Although Westgate mall is about 15 minutes from my house, I rarely shop there. There are often too many people at the mall on weekends and I find it hectic.

Saturday was an exception I made because I wanted to spend my time with my daughter-in-law, Amina*, and some of our friends whose children were competing in the junior chef competition.

We were on the rooftop by 11am. The cooking competition was already underway. The morning had all the makings of a nice day out.

After a while, Amina decided to head downstairs into the mall to grab a bite. I wasn’t particularly hungry so I decided to stay back. I wanted to watch the children cook.

About a quarter to one o’clock, Amina was yet to make her way back to the rooftop. But I was not worried and remained so until I heard the sound of gunshots.

I CAN HEAR GUNSHOTS

I reacted by calling my son. He works in security and I thought that perhaps he might be able to help.

“There is shooting here,” I told him. “I can hear gunshots. Please do what you can.”

The call was brief because I wanted to speak with my daughter-in-law. Over the phone, she told me that she was hiding in a bank at the mall. She insisted that she was safe and asked me to look out for myself.

Our conversation ended abruptly when I saw the two figures coming up to the rooftop. They had guns and it took me a moment to notice the grenades hanging from their belts.

Their faces were uncovered, exposed to us as if they almost didn’t care if we could identify them later. I immediately began to suspect that I would not be leaving Westgate alive.

In that moment, the fear was devastating. When the gunmen begun shooting, the crowd broke into screams. People started running in panic, with little sense of direction. I was also jolted into action. I ran into the tent that had acted as a kitchen for the children and hid myself there.

At first, I thought they were shooting at random. However, I soon noticed that people running and screaming were most often the ones hit by the bullets. Amid the noise, I heard the gunmen call out for the Muslims.

“If you are Muslim,” they said, “you can get up and leave.”

But it wasn’t that easy. Muslims had to prove their faith. They had to recite verses from the Koran before they could be set free. And even then, you could still lose your life. One lady, who said she was a Muslim but did not “look like a Muslim” was shot.

I am not quite sure why I didn’t profess my religion. Perhaps it was out of fear. Perhaps it was out of a sense of defiance.

Hidden behind boxes and tables in the tent, strangers became closer than friends. The gunmen must have known our location; there were only so many places we could have hidden on the rooftop.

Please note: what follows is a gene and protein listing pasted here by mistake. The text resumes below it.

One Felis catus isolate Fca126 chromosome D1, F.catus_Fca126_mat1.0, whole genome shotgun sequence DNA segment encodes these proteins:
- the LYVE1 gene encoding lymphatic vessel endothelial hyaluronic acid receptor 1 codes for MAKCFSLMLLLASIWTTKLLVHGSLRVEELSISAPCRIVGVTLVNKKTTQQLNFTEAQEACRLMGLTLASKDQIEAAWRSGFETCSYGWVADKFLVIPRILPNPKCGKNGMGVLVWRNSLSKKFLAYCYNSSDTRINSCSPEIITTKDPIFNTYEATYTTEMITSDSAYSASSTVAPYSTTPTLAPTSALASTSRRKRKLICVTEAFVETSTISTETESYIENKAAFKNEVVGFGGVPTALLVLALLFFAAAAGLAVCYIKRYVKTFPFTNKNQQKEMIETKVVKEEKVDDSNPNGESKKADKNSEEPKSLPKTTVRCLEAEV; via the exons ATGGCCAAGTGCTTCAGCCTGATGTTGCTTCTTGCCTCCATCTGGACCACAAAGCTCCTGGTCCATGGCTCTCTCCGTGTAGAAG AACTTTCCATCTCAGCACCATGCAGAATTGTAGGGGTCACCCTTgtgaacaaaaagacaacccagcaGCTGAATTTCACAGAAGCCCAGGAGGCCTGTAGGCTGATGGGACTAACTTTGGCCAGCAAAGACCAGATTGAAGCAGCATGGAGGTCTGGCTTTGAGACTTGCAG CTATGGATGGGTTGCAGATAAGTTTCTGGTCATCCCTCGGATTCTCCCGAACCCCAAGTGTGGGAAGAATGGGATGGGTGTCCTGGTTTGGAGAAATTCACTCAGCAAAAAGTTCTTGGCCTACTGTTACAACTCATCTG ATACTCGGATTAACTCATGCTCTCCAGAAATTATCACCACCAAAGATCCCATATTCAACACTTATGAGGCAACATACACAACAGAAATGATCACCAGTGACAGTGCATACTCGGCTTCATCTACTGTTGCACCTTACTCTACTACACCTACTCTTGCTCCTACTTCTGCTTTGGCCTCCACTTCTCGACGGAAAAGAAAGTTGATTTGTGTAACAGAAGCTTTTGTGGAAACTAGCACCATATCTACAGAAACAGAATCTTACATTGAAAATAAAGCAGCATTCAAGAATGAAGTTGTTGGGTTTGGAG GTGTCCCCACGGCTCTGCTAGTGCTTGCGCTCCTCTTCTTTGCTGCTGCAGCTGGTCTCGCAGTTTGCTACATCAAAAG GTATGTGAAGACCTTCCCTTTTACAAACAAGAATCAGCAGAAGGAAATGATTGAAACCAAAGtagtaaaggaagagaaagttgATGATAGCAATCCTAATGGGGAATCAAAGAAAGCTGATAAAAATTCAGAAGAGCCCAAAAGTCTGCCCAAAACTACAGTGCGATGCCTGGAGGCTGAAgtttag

Nevertheless, we calmed each other, urged the children to be quiet as if in our utter silence we could suddenly become invincible. But despite our best efforts, some of the youngest children still cried, instinctively aware of the danger.

We prayed. We sent pleas to our Creator in our quietest whispers, certain that this was our last day on earth.

We must have been hidden for at least 20 minutes when I heard one of the gunmen receive a call on his mobile phone. He was not loud, but the calm voice speaking in Kiswahili was surprisingly easy to pick out.

His exact words are difficult to recall. But he said that he had killed many and more were injured. A few minutes after he received the call, the gunmen shot randomly on the rooftop and left. Looking back, I think these last shots were meant to scare us more so that we would not move.

We were rescued shortly afterwards and as I walked through Westgate, past the corpses, I felt helpless that I could not do anything to stop this. It had only been about an hour since our ordeal had begun.

I was free but my daughter-in-law was still stuck in the mall. When I called her, she reassured me that she was safe in her usual manner. She urged me not to worry, an impossible request.

Amina was rescued at around six o’clock. The hours my son and I spent at a friend’s house waiting for word from her were tense. I have never been as relieved as I was when she called my son to go pick her up from Visa Oshwal.

More than 24 hours after my nice day out with my daughter-in-law turned into a nightmare, I am still shaken. However, I am happy to be alive and I am very grateful that Amina and I made it out of Westgate with no injuries.

*Name changed on request of the witness

COURTESY OF KENYA’S NATION

Survivors fleeing the scene
Survivors fleeing the scene

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